The 2010 Pride Charlotte festival is slated for Oct. 2 and organizers of the event say attendees can expect new changes, better entertainment and cooler weather than past years’ events. These changes, they say, were the result of community feedback solicited through surveys after last year’s festival.
According to that survey, participants wanted an upgraded venue and more comfortable temperatures than an event scheduled for late July can offer. Pride Charlotte co-chairs Denise Palm-Beck and Jonathan Hill say they’ve listened to those concerns, and they’ve been hard at work for the past 12 months turning community ideas and suggestions into a reality.
Palm-Beck, who is a straight ally and mother to a gay son, has served as a former chair of the Lesbian & Gay Community Center of Charlotte, Pride Charlotte’s parent organization. She says the N.C. Music Factory, where the Center is located, was a natural choice when they began looking for a new venue. One of the property managers, Noah Lazes, was very excited at the prospect of holding the event there, she says. The property is donating their space to the event.
“The Music Factory has always welcomed us with open arms,” Palm-Beck says.
At Pride Charlotte this year, attendees will enjoy a wide range of entertainment, including music from Pepper Mashay, Richard Cortez and the Charlotte Pride Band, as well as many others. Female-to-male transgender comedian Ian Harvie will also entertain the crowd. According to Hill, Pride Charlotte had 17 confirmed acts a month out from the event, plus performances from Pride Charlotte Drag Pageant participants and a slate of DJs who will spin all day. In addition to the entertainment line-up and other non-profit and business vendors, Charlotte-based Campus Pride is working with Time Out Youth and the Community Center to host its first 2010 LGBT-Friendly College Fair during the festival. It is the first time Campus Pride has held a college fair in the Southeast and its first time holding the traveling event in conjunction with a Pride festival.
While thousands of Pride Charlotte attendees will attend and see the festival and its entertainment, what they won’t see is all the hard work and hours given by Pride Charlotte volunteers to make the event such a success. It’s months of effort that often goes without gratitude or recognition.
Hill, who worked specifically on coordinating entertainers, explains that booking performers “takes a lot of negotiation.” Hill began scouting for acts six months in advance of the festival. He says it is important to pay attention to timing and scheduling, as well as making sure both the technical and hospitality needs of performers are met.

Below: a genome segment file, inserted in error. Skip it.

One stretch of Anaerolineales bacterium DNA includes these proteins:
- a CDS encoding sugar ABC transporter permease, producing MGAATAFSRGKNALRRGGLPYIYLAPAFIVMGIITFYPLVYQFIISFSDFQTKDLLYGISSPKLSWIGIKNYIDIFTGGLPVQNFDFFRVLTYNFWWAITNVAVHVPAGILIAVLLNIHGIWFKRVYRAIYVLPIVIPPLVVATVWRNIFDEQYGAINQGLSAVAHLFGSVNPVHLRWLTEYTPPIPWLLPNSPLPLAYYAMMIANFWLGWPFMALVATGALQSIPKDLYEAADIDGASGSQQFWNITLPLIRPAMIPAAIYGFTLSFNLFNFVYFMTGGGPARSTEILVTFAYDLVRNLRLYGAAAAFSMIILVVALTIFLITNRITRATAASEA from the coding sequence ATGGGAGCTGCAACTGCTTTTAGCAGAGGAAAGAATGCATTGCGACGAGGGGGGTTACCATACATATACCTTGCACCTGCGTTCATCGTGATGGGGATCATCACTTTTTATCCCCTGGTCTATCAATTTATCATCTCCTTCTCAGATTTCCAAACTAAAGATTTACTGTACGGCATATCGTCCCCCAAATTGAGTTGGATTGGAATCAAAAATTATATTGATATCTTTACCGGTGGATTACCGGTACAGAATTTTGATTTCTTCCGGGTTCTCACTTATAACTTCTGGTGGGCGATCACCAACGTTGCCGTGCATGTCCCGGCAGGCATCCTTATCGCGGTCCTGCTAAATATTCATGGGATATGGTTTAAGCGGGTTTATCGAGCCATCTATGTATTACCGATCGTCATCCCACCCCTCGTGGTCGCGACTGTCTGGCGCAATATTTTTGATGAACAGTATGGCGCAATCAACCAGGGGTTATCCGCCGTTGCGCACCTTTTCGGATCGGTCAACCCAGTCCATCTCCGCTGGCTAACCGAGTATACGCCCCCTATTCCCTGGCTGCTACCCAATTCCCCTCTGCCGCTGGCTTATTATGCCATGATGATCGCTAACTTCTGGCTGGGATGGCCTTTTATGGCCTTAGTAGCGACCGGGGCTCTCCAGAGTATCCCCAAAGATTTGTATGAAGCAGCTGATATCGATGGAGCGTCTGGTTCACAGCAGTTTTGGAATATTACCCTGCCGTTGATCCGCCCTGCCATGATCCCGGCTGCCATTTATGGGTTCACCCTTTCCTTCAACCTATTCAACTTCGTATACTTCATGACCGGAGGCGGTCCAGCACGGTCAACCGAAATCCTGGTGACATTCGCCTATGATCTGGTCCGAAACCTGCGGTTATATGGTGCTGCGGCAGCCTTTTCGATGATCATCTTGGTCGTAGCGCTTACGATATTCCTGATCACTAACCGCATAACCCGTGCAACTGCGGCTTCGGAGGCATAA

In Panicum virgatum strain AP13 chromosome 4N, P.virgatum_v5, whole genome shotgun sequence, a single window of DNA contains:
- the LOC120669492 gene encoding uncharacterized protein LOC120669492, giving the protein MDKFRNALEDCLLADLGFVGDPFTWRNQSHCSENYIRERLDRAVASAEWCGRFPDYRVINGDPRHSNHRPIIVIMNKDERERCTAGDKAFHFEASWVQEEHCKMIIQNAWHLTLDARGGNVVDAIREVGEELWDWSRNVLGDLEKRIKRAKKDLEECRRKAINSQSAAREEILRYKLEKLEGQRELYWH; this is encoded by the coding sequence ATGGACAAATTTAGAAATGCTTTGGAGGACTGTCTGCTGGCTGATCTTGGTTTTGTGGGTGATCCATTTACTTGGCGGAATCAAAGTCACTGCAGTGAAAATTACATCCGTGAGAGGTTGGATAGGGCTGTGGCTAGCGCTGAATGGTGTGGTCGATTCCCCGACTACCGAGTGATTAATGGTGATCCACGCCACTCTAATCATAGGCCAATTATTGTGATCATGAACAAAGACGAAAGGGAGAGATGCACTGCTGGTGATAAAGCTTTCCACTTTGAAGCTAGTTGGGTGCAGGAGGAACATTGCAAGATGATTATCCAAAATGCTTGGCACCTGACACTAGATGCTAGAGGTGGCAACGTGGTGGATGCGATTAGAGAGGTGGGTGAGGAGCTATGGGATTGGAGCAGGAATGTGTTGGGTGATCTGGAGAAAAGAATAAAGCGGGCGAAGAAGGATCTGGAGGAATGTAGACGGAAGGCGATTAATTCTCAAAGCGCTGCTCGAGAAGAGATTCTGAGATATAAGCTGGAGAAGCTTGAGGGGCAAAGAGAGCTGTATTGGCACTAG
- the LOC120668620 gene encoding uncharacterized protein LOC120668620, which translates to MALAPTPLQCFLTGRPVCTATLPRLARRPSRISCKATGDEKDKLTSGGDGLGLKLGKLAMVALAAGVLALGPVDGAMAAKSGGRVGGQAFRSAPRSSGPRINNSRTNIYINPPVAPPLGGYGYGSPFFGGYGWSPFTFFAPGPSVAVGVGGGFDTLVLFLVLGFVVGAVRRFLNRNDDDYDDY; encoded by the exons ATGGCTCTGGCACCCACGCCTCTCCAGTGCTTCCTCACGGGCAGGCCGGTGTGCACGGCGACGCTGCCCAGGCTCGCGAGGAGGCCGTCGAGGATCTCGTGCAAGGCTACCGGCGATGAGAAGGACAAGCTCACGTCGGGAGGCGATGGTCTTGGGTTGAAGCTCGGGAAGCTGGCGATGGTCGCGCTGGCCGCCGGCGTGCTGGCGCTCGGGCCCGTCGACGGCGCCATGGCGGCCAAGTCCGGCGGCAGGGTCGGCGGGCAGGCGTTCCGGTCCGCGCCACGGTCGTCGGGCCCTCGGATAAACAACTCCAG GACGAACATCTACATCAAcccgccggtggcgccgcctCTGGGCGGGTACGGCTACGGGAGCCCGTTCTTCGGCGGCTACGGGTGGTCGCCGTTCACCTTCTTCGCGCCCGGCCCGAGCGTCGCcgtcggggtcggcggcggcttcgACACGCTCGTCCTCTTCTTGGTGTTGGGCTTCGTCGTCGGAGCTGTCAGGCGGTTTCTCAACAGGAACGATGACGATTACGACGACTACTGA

Palm-Beck, who has served on the Pride committee for four years, says it is amazing how such a relatively small group of people can “produce a very large festival.”
Though the task can be daunting, Palm-Beck is undeterred from her duties which include various functions from logistics and venue planning to carefully managing the event’s business needs. In the past, budgets for the festival have ranged as low as $46,000 to as much as $80,000.
Like all committee members, Palm-Beck and Hill serve as co-chairs in voluntary capacities. Regardless, Palm-Beck says she looks at her position of co-chair with the same degree of professionalism and importance as she would her day job.
Organizers say planning a successful Pride event is a tough job that requires year-round attention. After the Pride Charlotte festival, the committee takes a few weeks before they’re back at it again, working diligently to respond to the community and to make the next year’s festival an even bigger success.
In addition to the logistical and planning efforts, Pride Charlotte is also committed to ensuring a safe festival. To that end, Partners in Peace has been formed to prevent harassment or other interruptions by anti-LGBT street preachers and protesters who have made it a habit to make their bombastic presence known. Comprised of trained volunteers, Partners in Peace are able to recognize potential situations harmful to festivalgoers’ safety or wellbeing and respond using non-violent, non-aggressive tactics proven to quell anger or frustration from either protesters or Pride Charlotte attendees.
Other community volunteers — 75 to 100 of them on the day of the event — are in charge of securing and setting up vendor spaces, requiring precise and meticulous attention to prepared venue layouts. Vendors include non-profit groups, area businesses and, most importantly, the sponsoring organizations or companies that make Pride Charlotte possible. And, despite the nearly year’s length notice prior to the event, organizers say they’ll receive as many as 40 or more vendor applications in the two weeks leading up to the festival.
With their location, date and entertainment shake-ups, organizers are hopeful community members will enjoy the festival, as well as the other events scheduled to take place in the week before and that weekend.